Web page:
All sorts of visualization techniques exist to surface your data. Companies like Ferdio have even created data visualization catalogs that illustrate every type of chart or graph you could choose from. As a data visualization company, it's important to educate users on how to best reach their goals with their visualizations. We've already provided our ultimate guide to visualizing data, but this article will be a more succinct visual demonstration of how to choose the best stylization of your data.
Chart or Graph? That is the question.
The graph guide breaks up your options into 4 paths:
While TapClicks offers many visuals, a data visualization expert is still needed to generate certain types of graphs or charts, such as the 3d area chart. The New York Times offers an astounding example of an expertly made 3d area chart if you're as interested in the data visualization world as we are.
A comparison can detail over time ranging from many periods to a few periods, or you can group it into among items and give it two variables per item, one variable per item, and you can go further by providing a range of categories (these are typically seen in column charts or bar charts).
A relationship chart is fairly simple. You can visualize in scatter and bubble charts and you can variegate it by the number of variables. We've only decided to list two or three variables as these are the most common.
A composition can be grouped by change over time or by static groupings. If you choose the non-static route you can choose to visualize over a few periods or many periods with relative and absolute differences. Sometimes you may only want the relative differences to matter, while others you may want both.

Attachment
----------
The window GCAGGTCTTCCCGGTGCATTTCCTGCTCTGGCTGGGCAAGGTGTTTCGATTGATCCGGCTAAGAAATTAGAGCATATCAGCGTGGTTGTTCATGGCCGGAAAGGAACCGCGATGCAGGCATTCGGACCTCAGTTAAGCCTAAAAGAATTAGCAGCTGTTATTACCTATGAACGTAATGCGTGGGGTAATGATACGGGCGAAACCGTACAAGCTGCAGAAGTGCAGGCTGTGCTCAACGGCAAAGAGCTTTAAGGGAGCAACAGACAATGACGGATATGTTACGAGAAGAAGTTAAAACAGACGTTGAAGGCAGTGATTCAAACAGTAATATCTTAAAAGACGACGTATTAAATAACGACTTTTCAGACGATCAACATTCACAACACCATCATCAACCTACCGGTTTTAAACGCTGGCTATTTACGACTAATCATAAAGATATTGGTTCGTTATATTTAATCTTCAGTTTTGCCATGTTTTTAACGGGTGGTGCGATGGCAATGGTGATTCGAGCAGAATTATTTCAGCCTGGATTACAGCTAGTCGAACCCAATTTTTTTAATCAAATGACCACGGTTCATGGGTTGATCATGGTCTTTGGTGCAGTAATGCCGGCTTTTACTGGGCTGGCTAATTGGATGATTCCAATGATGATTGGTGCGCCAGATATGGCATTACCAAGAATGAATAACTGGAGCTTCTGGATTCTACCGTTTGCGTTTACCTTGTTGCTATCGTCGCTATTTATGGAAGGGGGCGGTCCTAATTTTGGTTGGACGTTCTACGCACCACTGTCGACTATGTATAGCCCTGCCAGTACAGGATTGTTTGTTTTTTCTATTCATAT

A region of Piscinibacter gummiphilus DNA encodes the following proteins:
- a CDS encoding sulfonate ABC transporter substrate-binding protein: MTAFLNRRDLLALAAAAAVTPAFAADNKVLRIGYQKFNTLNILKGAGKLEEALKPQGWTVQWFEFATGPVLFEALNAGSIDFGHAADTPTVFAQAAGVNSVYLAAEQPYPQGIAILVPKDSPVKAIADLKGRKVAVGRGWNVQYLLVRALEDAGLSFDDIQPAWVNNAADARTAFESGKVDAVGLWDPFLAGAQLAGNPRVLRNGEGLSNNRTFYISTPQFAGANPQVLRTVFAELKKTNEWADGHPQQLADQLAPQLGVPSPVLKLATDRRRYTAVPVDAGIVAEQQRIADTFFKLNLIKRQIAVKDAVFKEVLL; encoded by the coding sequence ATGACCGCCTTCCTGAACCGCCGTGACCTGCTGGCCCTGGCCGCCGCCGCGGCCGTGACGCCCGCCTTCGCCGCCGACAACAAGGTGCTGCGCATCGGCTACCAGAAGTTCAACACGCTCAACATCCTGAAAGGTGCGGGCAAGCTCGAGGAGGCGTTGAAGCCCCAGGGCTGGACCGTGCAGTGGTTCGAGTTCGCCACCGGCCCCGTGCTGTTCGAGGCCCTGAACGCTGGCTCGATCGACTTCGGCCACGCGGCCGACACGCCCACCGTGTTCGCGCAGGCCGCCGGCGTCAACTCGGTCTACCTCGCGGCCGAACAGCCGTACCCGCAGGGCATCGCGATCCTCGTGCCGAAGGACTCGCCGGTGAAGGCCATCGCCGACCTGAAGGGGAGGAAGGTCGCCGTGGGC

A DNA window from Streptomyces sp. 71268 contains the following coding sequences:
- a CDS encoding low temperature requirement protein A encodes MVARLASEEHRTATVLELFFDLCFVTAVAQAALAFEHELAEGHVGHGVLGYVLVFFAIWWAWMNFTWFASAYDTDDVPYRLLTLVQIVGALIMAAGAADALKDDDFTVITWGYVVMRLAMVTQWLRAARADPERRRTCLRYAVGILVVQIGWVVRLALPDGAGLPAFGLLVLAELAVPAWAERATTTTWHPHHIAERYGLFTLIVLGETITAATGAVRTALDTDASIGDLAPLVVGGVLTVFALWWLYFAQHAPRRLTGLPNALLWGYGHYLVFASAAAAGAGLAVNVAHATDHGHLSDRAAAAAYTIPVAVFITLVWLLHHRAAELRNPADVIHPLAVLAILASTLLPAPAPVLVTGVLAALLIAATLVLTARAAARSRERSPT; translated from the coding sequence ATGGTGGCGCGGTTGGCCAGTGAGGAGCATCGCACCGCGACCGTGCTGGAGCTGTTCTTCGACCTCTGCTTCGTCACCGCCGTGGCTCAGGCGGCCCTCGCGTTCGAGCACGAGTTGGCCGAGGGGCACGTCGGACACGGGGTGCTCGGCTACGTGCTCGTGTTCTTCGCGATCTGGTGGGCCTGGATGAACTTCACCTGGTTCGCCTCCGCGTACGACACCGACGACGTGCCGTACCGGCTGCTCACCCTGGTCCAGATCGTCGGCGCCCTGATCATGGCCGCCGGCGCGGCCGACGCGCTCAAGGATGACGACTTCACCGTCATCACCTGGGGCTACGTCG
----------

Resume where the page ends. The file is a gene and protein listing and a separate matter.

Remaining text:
In static, you have a TapClicks user favorite, the pie chart, which covers a simple share of the total, while waterfall and stacked column charts demonstrate an accumulation or subtraction from total and components of components.
The last visualization guide method delves into distribution. You can choose between three variables, two, or just one variable, and you can choose a few data points or many, such as the line histogram.
If you're looking for a detailed breakdown of each of these chart types by things like family, function, input, or shape, we really do recommend you take a look at the data viz project. Birger Morgenstjerne and his team have done a great job teaching people about data visualization.
I hope this graphic can be of use to you all in your data visualization efforts. Go forth and visualize!